Finally, HO-1 plays an anti-inflammatory and inhibitory role on sFlt-1 and sEng release via its metabolite carbon monoxide (CO) (Ahmed, 2011). In line with HO-1 involvement in the pathogenesis of preeclampsia, women with the disease exhale less CO than women with normal pregnancies and HO-1 expression decreases as the severity of preeclampsia increases (Ahmed, 2011). The downregulation of HO-1 aggravates the inflammatory aspect of preeclampsia, and deprives of the body from important anti stress and anti-oxidant defense mechanism (Ahmed, 2011).

Diagnosis of Preeclampsia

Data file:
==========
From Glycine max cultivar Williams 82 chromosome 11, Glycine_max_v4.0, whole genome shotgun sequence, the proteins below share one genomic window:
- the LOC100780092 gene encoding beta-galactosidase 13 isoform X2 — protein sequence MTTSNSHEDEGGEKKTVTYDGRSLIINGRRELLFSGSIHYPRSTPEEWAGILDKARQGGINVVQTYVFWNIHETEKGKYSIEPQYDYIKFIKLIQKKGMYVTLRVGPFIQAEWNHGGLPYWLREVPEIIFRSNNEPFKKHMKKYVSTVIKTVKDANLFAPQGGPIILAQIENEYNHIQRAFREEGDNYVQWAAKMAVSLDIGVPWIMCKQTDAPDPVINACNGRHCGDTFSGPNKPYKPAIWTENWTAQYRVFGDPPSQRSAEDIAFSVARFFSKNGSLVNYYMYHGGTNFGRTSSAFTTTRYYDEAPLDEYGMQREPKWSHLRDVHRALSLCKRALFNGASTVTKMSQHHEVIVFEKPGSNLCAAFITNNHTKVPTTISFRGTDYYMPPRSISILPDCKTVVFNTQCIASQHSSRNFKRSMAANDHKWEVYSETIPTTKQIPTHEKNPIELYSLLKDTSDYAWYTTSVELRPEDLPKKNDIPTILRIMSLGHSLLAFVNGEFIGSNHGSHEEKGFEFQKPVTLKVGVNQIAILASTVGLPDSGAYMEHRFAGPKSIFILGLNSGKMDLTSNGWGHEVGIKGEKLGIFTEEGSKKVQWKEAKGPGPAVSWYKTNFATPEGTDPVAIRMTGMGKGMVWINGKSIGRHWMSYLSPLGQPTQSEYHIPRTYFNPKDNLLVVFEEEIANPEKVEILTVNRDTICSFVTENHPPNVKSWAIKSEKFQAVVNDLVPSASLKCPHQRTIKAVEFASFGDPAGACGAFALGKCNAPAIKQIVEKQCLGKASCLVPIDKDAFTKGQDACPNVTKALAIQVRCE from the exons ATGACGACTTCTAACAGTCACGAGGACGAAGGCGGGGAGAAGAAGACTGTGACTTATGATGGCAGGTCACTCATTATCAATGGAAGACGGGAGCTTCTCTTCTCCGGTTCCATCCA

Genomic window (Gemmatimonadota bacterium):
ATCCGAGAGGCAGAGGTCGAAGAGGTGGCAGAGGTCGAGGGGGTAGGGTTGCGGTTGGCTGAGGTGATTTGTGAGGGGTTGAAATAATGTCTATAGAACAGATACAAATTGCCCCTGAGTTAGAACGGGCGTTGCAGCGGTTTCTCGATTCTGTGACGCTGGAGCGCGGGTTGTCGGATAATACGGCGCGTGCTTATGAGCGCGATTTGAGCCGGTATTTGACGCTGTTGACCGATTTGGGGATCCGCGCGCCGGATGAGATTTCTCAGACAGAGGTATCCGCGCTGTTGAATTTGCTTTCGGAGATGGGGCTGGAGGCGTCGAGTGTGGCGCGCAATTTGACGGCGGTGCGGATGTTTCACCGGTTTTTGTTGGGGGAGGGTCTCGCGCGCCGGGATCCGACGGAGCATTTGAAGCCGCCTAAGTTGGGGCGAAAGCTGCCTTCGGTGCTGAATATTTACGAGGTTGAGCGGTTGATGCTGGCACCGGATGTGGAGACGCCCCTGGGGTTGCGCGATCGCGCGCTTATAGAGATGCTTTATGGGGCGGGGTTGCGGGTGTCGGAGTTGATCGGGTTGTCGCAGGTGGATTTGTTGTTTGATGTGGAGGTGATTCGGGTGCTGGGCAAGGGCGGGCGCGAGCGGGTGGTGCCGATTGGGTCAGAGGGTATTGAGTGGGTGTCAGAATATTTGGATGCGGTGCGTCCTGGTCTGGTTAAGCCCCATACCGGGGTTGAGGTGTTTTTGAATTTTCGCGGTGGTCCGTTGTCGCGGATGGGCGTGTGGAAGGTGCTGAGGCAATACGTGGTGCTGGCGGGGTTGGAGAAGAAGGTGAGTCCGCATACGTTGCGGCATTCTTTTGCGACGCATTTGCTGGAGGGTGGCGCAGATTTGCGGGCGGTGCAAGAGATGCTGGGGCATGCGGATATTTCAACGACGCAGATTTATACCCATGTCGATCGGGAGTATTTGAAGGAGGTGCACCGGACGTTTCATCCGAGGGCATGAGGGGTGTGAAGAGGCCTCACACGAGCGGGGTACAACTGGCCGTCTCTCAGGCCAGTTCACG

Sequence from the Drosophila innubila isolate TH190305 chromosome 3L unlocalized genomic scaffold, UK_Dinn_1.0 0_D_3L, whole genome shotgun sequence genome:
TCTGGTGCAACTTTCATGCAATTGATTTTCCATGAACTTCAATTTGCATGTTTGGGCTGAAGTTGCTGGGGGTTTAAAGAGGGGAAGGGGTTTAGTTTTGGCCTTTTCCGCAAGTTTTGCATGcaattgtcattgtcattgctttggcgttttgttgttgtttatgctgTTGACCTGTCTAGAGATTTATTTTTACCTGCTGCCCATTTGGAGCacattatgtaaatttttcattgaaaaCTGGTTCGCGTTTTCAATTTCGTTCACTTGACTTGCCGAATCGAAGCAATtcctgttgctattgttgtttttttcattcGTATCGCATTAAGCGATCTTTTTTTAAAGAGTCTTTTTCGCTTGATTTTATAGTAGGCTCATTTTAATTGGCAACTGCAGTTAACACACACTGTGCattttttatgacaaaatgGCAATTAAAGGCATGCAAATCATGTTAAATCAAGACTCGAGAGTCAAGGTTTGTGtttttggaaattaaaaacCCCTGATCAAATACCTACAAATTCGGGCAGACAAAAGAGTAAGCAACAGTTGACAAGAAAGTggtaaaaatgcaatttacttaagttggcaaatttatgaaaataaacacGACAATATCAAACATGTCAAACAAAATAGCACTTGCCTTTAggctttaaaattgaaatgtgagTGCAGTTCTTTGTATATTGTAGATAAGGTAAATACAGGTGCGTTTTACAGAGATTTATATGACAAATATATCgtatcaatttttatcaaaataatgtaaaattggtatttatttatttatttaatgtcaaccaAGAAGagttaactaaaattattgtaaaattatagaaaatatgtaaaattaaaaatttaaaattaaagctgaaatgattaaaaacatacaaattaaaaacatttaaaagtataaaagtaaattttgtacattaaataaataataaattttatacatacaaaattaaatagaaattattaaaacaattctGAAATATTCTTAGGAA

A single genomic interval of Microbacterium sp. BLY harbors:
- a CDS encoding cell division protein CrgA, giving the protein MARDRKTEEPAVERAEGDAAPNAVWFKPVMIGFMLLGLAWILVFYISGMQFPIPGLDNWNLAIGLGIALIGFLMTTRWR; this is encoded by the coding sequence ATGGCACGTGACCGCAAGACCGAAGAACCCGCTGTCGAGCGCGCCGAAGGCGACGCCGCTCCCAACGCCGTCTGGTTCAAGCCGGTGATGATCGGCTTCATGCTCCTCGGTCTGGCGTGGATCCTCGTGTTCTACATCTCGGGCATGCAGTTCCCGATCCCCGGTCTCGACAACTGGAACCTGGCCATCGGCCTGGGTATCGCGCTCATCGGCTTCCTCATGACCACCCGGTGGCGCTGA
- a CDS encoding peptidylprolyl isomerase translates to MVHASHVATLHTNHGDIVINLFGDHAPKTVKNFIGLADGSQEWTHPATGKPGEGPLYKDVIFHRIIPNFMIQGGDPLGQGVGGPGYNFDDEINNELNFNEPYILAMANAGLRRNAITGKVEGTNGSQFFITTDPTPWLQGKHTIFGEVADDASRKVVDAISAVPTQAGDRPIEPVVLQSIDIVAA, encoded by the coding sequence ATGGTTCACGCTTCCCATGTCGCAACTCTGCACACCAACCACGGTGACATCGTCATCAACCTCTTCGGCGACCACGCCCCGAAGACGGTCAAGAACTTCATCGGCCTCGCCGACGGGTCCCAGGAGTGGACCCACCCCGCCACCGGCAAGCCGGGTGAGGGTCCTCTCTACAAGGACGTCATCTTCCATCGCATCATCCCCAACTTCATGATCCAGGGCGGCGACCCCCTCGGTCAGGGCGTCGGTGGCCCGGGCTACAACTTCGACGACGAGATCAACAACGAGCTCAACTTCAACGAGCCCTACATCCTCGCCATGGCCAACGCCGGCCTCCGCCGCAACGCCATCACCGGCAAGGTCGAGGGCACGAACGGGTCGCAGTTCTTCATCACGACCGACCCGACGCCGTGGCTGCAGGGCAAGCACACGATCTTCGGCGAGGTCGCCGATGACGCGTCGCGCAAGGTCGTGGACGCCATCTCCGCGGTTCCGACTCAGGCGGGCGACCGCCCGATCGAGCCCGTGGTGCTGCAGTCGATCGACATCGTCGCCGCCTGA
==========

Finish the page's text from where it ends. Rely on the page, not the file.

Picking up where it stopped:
For more than half century, the clinical syndrome of preeclampsia is defined as de novo hypertension and new onset of proteinuria after mid pregnancy (ACOG practice bulletin, 2002). Hypertension is diagnosed when it is greater than 140 mmHg systolic or 90 mmHg diastolic at two separate times, more than 4 h apart in a woman after 20 weeks of gestation (Duley, 2003). In addition, proteinuria of >300 mg/day is milestone for the diagnosis of preeclampsia (Staff et al., 2013). However, in the last decade this concept has been challenged in light of the fact that the disease develops long time prior to its keen manifestations (Staff et al., 2013). Actually, early clinical signs of preeclampsia may be absent or unremarkable, and the reliability of these two hallmarks (hypertension and proteinuria) as gold standard is compromised, especially if the pregnant women suffer from predisposing conditions, such as chronic hypertension and CKD (Sibai and Stella, 2009). Therefore, the search for more sensitive and early biomarker of the disease continued all the time and is more zeal in the last decade. This issue is of great importance since early diagnosis of preeclampsia may be the first step in the journey for the development of effective treatment, especially if the biomarkers are of mechanistic relevance. In this context, new biomarkers were derived from the recent unprecedented advances in our understanding of the pathogenic mechanisms underlying preeclampsia (Ahmed, 2011; Staff et al., 2013; Phipps et al., 2016; Jim and Karumanchi, 2017). Specifically, it is now obvious that angiogenic imbalance, as reflected by elevated levels of sFlt-1, sEng, and ET-1 along decreased PlGF concentrations in the maternal circulation (Ahmed, 2011; Staff et al., 2013; Phipps et al., 2016; Saleh et al., 2016; Jim and Karumanchi, 2017), is the link between this syndrome and the malperfused placenta characterizing the early-onset pre-eclampsia, and the maternal genetic predisposition, as in the late-onset form. Therefore, sFlt-1, sEng, and PlGF are mounting biomarkers for the diagnosis of preeclampsia (Ahmed, 2011; Staff et al., 2013; Phipps et al., 2016; Jim and Karumanchi, 2017). Besides their diagnostic features, these biomarkers were found to possess prognostic features. For instance, Rana et al. (2013) showed that high ratio of sFlt to PlGF in preeclamptic women is associated with worse maternal and fetal outcomes compared with women with a lower ratio.